National History Day

National Humanities Medal


“It’s an amazing sight,” says National History Day Executive Director Cathy Gorn. “Eight thousand people in Cole Field House at the University of Maryland, marching bands playing, school banners waving, kids in matching T-shirts, and everybody’s shouting and cheering for academic excellence and history.”

Held at the end of the school year, that national competition is just a glimpse of a far larger program, encompassing more than 600,000 students and 20,000 to 30,000 teachers. Tens of thousands of volunteers—lawyers, journalists, archivists, historians, curators, educators, and others—serve as judges at the program’s local, state, and national contests. National History Day participants come from all fifty states, Washington, D.C., Guam, American Samoa, Puerto Rico, Defense Department schools overseas, and international schools in China, South Korea, and Indonesia. “Last year’s winners,” Gorn notes, “included a group from Shanghai.”

Every fall, students start research on historical topics of their own choosing within a broad theme—this year it is “revolution, reaction, reform.” Making choices about the topic and their research, which must include primary sources, “allows them to take ownership of learning; it makes learning an exciting endeavor,” says Gorn. Some students start in sixth grade and participate every year, she adds. “We had one who said, ‘history is not my favorite subject, but I love History Day.’”

Students also have to decide how to best present their findings. National History Day “started from the science-fair model, with the choice of doing a paper or an exhibit,” says Gorn. “We added documentaries, live performances, and, more recently, websites.” The variety helps students see that “history works in all kinds of fields, from Ken Burns documentaries to museums.” With the inclusion of a website option, “there was a big jump in participation, because teachers got other kids interested. And, lo and behold, they produced the websites, and they learned history, too.”

Among the winning entries for last year’s “debate and diplomacy” theme were exhibits on the Polish Solidarity movement and the Dakota Plains; documentaries on Northwest Indian fishing rights and the gay rights debate of 1977; a performance on the seizure of Confederate envoys from a British ship, the famous Trent affair; a paper on the political impact of the fatal Donora, Pennsylvania, smog of 1948; and websites on the early Peace Corps and the largest U.S. dam removal to date, now under way on Washington state’s Elwha River.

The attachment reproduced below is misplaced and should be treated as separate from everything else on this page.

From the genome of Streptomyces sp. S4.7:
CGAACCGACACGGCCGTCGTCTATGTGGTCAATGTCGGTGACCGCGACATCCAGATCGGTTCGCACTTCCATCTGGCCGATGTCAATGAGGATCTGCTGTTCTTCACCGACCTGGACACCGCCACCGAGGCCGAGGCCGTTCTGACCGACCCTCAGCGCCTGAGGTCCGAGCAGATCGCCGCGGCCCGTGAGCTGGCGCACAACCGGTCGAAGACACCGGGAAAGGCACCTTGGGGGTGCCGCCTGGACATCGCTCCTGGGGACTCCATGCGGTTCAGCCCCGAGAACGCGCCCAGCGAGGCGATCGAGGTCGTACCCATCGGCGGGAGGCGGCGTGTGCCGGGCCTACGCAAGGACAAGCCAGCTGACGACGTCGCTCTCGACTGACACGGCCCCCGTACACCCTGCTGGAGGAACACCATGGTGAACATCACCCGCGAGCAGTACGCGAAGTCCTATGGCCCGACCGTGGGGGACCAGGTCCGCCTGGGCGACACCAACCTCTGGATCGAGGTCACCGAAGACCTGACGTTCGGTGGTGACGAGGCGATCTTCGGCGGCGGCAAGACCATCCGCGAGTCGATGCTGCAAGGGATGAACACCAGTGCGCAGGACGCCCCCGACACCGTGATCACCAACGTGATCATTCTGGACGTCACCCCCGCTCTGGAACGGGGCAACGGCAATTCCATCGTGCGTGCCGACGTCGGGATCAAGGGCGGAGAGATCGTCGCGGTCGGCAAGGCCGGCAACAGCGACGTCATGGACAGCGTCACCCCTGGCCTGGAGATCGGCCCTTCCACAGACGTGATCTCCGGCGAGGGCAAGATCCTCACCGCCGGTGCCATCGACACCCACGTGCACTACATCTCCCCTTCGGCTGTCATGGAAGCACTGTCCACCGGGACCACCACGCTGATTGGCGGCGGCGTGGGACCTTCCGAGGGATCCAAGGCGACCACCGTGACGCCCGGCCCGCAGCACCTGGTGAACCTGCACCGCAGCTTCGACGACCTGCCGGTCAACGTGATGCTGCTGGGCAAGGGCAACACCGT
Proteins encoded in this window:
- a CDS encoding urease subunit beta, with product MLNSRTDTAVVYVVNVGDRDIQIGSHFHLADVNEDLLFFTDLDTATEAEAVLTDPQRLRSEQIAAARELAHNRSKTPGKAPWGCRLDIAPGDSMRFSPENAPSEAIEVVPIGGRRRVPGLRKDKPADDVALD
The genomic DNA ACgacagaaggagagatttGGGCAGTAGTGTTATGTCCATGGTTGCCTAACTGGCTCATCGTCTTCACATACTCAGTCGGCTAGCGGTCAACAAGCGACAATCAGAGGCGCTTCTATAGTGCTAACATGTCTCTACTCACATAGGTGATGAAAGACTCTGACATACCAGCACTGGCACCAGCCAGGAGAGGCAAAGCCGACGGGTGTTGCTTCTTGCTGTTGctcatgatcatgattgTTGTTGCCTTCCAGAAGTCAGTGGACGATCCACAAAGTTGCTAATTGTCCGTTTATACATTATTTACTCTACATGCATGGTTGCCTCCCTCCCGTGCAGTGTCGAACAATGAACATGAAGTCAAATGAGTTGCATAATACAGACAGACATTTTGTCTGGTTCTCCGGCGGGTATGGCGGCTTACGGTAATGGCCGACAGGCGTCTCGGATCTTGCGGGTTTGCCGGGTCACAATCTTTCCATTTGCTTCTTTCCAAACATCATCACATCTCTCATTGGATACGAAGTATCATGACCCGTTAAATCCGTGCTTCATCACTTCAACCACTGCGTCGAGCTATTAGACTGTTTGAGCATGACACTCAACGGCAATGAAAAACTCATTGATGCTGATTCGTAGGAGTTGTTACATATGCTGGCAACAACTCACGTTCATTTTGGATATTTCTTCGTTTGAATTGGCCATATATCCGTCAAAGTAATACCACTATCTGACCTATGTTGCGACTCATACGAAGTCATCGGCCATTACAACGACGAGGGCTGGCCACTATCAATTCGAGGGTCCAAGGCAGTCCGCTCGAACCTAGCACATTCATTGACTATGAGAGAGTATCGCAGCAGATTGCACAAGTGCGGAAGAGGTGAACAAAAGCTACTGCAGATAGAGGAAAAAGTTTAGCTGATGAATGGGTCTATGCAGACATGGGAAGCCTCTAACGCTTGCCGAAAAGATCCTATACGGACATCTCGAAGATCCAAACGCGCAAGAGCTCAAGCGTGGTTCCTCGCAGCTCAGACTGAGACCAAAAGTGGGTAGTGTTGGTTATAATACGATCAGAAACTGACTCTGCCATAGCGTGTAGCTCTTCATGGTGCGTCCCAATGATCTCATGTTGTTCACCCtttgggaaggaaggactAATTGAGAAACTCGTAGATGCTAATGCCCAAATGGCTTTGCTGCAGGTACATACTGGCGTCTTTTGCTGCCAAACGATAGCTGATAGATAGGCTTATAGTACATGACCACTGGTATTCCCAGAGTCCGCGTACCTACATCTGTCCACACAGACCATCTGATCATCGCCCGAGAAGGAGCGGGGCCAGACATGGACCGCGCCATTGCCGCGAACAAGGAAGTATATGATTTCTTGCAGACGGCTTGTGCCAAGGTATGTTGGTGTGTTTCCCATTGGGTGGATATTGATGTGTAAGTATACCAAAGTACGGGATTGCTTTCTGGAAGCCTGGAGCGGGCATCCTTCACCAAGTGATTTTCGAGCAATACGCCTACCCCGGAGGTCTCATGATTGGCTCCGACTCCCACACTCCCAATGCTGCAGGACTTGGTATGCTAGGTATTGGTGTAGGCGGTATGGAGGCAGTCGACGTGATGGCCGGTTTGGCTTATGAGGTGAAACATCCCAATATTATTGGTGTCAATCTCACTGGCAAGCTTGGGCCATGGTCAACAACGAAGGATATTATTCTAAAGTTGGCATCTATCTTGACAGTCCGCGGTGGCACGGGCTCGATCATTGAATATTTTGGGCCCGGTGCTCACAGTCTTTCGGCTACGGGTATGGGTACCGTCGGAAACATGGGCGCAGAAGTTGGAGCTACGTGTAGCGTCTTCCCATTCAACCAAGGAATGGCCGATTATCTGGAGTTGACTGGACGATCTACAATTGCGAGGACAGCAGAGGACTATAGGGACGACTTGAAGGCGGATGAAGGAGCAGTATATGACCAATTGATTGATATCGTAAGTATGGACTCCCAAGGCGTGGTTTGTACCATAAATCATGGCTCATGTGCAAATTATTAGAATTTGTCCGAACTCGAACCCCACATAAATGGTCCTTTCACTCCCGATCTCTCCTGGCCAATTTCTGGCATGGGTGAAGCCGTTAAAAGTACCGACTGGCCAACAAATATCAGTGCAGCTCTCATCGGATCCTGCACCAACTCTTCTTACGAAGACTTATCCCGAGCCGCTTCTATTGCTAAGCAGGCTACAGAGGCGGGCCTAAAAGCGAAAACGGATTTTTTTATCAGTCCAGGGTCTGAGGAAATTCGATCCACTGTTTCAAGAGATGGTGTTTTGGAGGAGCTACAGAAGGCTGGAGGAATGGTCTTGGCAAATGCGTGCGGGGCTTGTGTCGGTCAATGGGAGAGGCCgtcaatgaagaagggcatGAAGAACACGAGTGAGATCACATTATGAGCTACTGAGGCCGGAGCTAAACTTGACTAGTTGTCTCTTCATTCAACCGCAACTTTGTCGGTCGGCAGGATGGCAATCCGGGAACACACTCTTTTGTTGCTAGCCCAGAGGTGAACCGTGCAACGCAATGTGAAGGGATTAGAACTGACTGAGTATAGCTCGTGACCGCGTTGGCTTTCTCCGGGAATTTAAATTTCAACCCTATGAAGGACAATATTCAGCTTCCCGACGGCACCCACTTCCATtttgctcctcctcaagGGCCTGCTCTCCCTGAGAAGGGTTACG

It’s all a long way from the program’s first competition in 1974, a one-day event in Cleveland attended by 129 students and organized by a history professor at Case Western Reserve University, David Van Tassel. Van Tassel and his colleagues were worried that history was being devalued, says Gorn. He wanted to “reinvigorate history teaching,” to get beyond true-false and multiple-choice approaches. With help from the Ohio Humanities Council, he quickly expanded the program throughout the state. From 1978 to 1984, funding from the National Endowment for the Humanities allowed the program to become truly national. NEH also later funded some of its summer institutes and other resources for teachers.

Most students who take part in National History Day don’t become historians or history teachers, nor is that the goal. Instead, the program aims to produce thoughtful, engaged citizens in all walks of life. Participants have become doctors, attorneys, teachers—and historians and archivists, too. Chef Guy Fieri, known for his multiple Food Network television series, competed as an eighth-grader. Fieri, who was already selling soft pretzels at local fairs, won a California contest with a paper on the origins of the pretzel and its characteristic shape. As he recounts in his 2011 book on food, the prize was a chance to compete in the finals at the University of Maryland. Although he didn’t win, he wrote, flying across the country and participating at the national level is “a memory that will last forever.”

Gorn herself joined the National History Day staff in 1982 as a graduate student. “I was just looking for a job,” she says with a laugh. Witnessing the effect of the program on students and teachers inspired her to stay. “The theme in 1982–83 was ‘turning points in history,’” says Gorn. “And it was a turning point for me.”

By Esther Ferington

About the National Humanities Medal

The National Humanities Medal, inaugurated in 1997, honors individuals or groups whose work has deepened the nation's understanding of the humanities and broadened our citizens' engagement with history, literature, languages, philosophy, and other humanities subjects. Up to 12 medals can be awarded each year.